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October 2, 2006

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Welcome to the October 2, 2006 edition of ACM TechNews, providing timely information for IT professionals three times a week.

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U.S. Loosens Its Control Over Web Address Manager
New York Times (09/30/06) P. B4; Shannon, Victoria

As part of the three-year renewal of its partnership with ICANN, the nonprofit group that manages Internet domains, the U.S. Commerce Department has agreed to loosen its control over ICANN and potentially release it from government oversight altogether. The agreement provides ICANN with greater autonomy and also provides for a midterm in 18 months that could lead to ICANN's release from government oversight. Though the Internet grew in large part out of U.S. government and university research, its growing worldwide importance has led other countries--particularly in Asia and the Middle East--to voice objections to the effective veto power the U.S. government has over ICANN. The latest "joint project agreement" between ICANN and the U.S. government is intended to be the last of six that, since 1998, have given ICANN the authority to maintain the Internet technically. Commerce Department official John M.R. Kneuer said the goal of the latest agreement is to enable ICANN to become a private-sector organization, saying, "Private-sector management of the Internet is demonstrably effective." Paul Kane, chairman of the country-code domain registry group Centr, agreed that the marketplace, rather than a government or group of governments, is the best way to serve the Internet's worldwide interests: "The Internet today is run by private networks interconnecting computers around the world," he said, adding that "it is not in the private sector's interests to have an inefficient Internet."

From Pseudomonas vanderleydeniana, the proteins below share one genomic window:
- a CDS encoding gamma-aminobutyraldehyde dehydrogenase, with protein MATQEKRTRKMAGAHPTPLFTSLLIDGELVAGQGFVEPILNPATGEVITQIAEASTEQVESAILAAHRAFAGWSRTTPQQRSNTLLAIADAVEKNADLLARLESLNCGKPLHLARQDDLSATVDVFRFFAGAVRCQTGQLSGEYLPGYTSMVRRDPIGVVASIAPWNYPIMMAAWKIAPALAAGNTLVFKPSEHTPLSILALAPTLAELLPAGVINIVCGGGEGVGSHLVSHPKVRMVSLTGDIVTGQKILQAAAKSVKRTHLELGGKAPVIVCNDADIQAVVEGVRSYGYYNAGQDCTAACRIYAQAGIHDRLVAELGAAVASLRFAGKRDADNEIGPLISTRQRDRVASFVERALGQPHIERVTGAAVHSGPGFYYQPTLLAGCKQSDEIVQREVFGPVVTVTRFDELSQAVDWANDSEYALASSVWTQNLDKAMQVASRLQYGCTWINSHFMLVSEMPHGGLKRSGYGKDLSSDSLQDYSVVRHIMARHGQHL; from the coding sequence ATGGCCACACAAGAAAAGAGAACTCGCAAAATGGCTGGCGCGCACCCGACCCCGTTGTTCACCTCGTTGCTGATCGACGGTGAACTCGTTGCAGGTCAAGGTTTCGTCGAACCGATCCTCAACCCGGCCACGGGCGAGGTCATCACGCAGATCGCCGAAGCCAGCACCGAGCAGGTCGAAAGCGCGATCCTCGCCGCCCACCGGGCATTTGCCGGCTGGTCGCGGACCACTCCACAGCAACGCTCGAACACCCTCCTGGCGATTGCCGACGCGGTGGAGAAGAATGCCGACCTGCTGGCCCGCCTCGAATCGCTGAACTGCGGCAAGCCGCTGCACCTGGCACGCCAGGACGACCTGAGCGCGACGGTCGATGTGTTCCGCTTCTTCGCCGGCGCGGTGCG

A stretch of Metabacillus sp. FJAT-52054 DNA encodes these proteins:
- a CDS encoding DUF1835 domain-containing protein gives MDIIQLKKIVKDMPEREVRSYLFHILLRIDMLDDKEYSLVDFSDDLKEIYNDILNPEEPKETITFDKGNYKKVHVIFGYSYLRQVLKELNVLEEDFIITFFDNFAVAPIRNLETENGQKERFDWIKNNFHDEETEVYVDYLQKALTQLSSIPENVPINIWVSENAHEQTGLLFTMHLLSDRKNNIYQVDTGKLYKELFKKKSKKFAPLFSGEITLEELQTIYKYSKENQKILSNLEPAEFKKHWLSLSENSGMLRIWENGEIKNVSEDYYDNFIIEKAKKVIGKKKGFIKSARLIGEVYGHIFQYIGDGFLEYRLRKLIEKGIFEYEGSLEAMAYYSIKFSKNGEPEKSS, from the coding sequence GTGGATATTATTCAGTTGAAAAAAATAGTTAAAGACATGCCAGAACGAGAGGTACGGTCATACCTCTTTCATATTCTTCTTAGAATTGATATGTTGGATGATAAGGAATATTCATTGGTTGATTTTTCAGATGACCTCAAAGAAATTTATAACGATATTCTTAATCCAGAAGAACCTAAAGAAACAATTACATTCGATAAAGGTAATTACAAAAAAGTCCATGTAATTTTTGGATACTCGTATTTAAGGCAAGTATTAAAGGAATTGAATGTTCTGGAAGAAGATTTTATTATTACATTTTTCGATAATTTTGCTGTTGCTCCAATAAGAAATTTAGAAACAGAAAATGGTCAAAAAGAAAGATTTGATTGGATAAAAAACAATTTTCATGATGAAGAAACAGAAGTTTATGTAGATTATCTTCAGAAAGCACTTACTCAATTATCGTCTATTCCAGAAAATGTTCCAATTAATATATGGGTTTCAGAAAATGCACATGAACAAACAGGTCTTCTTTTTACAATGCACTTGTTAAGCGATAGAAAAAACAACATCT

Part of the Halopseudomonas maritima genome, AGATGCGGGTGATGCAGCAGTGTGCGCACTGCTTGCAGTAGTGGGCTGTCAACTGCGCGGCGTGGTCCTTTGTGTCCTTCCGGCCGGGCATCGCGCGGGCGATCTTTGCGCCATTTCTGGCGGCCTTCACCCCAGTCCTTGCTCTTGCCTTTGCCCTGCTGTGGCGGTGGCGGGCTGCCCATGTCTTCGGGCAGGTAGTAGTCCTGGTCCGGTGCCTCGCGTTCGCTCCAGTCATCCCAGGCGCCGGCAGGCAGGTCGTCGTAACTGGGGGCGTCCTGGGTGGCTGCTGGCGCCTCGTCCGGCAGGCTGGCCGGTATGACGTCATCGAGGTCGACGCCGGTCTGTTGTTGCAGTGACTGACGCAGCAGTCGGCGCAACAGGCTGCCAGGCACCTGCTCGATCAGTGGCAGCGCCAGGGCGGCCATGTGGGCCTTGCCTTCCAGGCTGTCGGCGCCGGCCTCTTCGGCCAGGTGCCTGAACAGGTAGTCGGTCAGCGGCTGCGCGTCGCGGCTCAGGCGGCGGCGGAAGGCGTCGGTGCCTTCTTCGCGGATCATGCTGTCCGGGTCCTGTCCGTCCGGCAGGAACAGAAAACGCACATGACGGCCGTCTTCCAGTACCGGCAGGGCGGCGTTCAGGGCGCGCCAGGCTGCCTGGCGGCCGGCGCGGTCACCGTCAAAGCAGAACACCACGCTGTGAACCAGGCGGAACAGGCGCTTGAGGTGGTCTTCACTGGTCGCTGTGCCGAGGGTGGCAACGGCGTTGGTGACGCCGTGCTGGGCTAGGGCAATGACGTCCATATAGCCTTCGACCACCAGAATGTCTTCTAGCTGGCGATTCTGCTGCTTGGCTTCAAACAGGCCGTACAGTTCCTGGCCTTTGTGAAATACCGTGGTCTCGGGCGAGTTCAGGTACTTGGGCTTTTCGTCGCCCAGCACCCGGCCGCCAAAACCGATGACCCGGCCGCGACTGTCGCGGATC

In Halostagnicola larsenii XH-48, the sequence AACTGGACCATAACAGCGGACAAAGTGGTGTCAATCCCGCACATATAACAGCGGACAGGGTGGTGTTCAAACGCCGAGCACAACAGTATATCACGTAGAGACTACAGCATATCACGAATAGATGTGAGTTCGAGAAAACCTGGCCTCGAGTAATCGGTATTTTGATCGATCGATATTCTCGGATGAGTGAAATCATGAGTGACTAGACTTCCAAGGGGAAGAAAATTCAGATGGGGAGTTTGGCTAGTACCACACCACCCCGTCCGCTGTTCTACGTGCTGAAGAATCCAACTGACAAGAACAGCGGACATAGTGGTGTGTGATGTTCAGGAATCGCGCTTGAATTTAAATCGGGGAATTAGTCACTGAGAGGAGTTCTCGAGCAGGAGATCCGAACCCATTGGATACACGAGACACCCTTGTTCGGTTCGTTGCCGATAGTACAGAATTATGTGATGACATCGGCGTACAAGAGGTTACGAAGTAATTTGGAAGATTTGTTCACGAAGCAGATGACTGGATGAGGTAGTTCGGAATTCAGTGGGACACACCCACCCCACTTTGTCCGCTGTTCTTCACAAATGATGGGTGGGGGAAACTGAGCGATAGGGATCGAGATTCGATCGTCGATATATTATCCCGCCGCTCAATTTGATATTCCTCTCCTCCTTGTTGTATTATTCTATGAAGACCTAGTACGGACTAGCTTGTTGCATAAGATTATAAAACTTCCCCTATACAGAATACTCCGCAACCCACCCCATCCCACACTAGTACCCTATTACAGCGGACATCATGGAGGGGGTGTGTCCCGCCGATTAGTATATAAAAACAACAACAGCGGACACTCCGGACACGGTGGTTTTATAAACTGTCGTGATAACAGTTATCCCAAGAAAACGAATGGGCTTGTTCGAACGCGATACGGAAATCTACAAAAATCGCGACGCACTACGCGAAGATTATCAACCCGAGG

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NSF Awards Texas Advanced Computing Center $59 Million for High-Performance Computing
University of Texas at Austin (09/28/06)